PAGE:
The Kashmir police have counted 2,400 clashes since July. Schools remain closed, more than 30 of them burned, and public transportation is almost entirely shut down. The state’s education minister was holed up in his home for days after receiving a threat.
Seventy-six people have been killed in the violence, the police in Kashmir say, while local activists put the toll at closer to 100. At least a thousand protesters have been struck in the eyes by pellets fired by police officers, and some have been blinded.
Kashmir, part of India’s only Muslim-majority state, Jammu and Kashmir, was promised some measure of self-determination and autonomy after India was partitioned and Pakistan was formed. That promise was not fulfilled, and since then, India and Pakistan have fought two border wars over the region and have assembled nuclear arsenals.
A violent secession movement arose in Kashmir in the late 1980s, as thousands of militants spilled over the border from Pakistan. India responded by moving tens of thousands of troops into the scenic Kashmir valley and slowly crushing the uprising.
Still, the independence movement persisted, giving rise every few years to violence and protests. Prime Minister Narendra Modi of India made overtures to Pakistan early in his tenure that rekindled hopes for a resolution of Kashmir’s future. But he has made no public moves to restart discussions over the region.
“Is people’s confidence in dialogue shaken? Yes, it is,” said Mirwaiz Umar Farooq, a founder of the All Parties Hurriyat Conference, a coalition of separatist groups.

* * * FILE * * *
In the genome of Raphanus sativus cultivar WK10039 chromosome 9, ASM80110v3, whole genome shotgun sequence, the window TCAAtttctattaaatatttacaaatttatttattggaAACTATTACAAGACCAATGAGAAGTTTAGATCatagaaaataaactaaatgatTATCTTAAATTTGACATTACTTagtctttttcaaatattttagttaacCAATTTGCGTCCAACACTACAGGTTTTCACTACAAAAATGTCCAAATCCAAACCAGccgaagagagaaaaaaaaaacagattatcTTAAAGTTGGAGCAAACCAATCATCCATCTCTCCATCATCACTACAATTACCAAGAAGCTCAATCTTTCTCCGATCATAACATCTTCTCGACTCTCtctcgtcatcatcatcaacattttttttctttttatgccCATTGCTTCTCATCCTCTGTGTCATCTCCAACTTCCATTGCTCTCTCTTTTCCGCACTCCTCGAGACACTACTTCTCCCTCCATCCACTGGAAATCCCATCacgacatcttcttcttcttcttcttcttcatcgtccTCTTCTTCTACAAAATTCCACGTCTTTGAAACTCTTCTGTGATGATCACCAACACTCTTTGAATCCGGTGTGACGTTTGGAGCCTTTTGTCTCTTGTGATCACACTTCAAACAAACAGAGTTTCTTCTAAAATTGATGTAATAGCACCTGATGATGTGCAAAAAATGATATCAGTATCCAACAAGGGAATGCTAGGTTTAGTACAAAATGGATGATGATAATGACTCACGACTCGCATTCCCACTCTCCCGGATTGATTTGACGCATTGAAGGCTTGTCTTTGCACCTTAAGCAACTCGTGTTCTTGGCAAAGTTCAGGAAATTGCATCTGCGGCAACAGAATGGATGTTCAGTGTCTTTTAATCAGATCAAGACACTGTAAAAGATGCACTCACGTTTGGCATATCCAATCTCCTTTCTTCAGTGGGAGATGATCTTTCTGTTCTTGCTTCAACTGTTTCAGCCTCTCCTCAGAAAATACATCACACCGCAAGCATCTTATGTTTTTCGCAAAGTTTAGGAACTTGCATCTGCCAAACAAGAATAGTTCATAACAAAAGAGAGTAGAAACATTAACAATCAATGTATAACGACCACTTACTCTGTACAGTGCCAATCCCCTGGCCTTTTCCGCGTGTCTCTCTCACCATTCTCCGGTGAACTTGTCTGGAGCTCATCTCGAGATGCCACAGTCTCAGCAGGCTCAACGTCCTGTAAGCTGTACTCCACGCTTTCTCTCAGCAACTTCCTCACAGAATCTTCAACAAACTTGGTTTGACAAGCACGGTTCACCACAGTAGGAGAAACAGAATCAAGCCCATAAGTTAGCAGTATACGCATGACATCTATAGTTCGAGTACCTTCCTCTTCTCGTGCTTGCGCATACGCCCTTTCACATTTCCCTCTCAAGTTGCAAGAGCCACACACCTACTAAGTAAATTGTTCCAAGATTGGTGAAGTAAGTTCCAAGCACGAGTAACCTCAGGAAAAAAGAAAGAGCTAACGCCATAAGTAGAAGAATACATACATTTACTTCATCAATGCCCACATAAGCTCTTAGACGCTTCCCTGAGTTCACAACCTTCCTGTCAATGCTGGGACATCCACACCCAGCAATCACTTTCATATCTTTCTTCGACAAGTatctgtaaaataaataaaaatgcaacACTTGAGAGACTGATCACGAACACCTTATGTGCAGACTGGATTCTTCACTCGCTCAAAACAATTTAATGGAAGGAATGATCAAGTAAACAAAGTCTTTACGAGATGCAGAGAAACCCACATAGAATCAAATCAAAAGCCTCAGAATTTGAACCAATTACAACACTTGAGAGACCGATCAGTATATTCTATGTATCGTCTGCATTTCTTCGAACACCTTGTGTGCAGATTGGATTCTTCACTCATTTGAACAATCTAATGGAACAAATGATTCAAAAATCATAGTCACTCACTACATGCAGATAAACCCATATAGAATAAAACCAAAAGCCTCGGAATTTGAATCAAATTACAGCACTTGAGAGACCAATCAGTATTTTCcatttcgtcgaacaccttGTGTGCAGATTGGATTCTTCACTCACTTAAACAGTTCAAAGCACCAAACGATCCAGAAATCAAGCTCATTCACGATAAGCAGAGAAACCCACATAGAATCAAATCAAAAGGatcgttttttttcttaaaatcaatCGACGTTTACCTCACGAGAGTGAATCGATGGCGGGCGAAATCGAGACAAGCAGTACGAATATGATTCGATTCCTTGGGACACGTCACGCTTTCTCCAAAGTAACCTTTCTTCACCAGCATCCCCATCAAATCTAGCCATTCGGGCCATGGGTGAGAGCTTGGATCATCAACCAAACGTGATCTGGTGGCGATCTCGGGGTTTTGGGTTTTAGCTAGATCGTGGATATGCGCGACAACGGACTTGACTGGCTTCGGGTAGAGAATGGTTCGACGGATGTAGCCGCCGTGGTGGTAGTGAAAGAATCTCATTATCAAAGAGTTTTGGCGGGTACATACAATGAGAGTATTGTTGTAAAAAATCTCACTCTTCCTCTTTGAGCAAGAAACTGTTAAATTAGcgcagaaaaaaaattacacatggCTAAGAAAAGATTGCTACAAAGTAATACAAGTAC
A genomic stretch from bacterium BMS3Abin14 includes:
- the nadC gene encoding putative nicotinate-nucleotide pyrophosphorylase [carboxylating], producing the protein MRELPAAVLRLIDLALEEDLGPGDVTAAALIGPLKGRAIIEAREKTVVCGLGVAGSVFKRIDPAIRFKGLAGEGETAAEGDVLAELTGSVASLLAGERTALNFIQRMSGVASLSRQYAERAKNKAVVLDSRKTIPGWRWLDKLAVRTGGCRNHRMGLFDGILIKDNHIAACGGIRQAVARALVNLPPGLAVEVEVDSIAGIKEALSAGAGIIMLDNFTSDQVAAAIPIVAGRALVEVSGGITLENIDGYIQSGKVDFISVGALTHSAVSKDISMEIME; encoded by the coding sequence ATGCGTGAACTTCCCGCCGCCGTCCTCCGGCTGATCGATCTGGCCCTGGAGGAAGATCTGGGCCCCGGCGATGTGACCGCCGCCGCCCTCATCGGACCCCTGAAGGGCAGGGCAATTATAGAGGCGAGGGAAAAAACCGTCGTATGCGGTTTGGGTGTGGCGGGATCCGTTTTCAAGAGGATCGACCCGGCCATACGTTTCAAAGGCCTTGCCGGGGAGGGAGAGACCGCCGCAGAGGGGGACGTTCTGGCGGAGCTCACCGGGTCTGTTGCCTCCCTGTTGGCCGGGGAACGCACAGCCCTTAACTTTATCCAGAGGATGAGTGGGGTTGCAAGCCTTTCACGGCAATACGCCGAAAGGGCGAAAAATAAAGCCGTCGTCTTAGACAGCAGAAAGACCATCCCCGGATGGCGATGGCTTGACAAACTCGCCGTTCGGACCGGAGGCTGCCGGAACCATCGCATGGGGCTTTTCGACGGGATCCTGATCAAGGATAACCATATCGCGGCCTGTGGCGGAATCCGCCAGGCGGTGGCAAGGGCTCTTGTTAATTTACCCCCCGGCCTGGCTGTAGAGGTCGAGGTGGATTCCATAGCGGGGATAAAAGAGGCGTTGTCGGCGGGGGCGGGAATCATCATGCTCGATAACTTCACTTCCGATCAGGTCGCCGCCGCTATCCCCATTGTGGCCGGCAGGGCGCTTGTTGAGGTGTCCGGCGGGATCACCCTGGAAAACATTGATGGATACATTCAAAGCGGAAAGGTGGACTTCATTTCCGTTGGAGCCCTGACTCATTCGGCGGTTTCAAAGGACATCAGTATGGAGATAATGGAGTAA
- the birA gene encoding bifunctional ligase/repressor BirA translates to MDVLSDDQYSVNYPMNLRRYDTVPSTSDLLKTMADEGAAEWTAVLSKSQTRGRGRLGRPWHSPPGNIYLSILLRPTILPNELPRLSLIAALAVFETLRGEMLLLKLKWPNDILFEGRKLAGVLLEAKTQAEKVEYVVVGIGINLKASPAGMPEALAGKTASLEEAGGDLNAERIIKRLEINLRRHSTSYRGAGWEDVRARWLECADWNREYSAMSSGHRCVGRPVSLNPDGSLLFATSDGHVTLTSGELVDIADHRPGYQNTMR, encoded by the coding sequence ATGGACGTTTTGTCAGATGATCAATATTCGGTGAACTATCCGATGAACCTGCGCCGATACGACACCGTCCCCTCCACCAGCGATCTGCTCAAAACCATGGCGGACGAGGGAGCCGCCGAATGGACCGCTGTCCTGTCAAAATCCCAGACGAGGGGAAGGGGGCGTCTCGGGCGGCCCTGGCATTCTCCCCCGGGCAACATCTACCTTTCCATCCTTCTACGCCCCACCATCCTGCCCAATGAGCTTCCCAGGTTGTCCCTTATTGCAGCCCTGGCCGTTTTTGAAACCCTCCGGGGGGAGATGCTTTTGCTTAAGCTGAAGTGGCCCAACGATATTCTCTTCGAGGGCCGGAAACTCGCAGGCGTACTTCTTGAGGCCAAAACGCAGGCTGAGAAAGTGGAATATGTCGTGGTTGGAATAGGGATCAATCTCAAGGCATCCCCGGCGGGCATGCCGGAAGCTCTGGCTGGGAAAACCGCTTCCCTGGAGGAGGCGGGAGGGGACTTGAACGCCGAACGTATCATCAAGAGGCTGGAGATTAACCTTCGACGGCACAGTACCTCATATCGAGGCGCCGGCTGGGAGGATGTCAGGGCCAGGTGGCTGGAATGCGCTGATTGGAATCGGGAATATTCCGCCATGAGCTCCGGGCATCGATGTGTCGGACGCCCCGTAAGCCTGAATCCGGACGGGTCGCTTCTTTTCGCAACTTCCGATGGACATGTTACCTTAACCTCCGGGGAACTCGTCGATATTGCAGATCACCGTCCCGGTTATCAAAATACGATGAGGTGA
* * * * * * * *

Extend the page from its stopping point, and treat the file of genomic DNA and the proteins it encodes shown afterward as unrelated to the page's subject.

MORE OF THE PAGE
The young men who have joined the Kashmir militancy grew up in a militarized land where they were routinely stopped and searched by security forces, and at times brutally beaten, their families say.
Mr. Wani’s older brother, Khalid, did not join the insurgency, even after the two were beaten by the security forces. Nevertheless, he was the first to be killed. In 2015, he was shot after delivering a meal to his brother and his comrades, his father said.
The older Mr. Wani, 54, the principal of a government high school in the valley, said he was now focused on trying to keep his only surviving son, 16-year-old Naveed, from following his brother’s deadly path into the militancy. “My life is in him,” Mr. Wani said, looking over at the lean, bearded teenager who gave monosyllabic answers to visitors’ questions.
The current rebel commander, Zakir Rashid Bhat, 22, went through many of the same experiences as his predecessor, said his father, Abdul Rashid Bhat, 56, an assistant government engineer.
Mr. Bhat said his son was arrested and jailed in 2010 for pelting security forces with stones. Mr. Bhat said he had tried to broker a deal with the police to bring back his son, then 16, who was hiding in another part of the state, in return for leniency.
But not only did the police throw the son in jail for several days until a court granted him bail, they also opened several criminal cases, accusing him of violence and of destroying government property, his father and the Kashmir police say.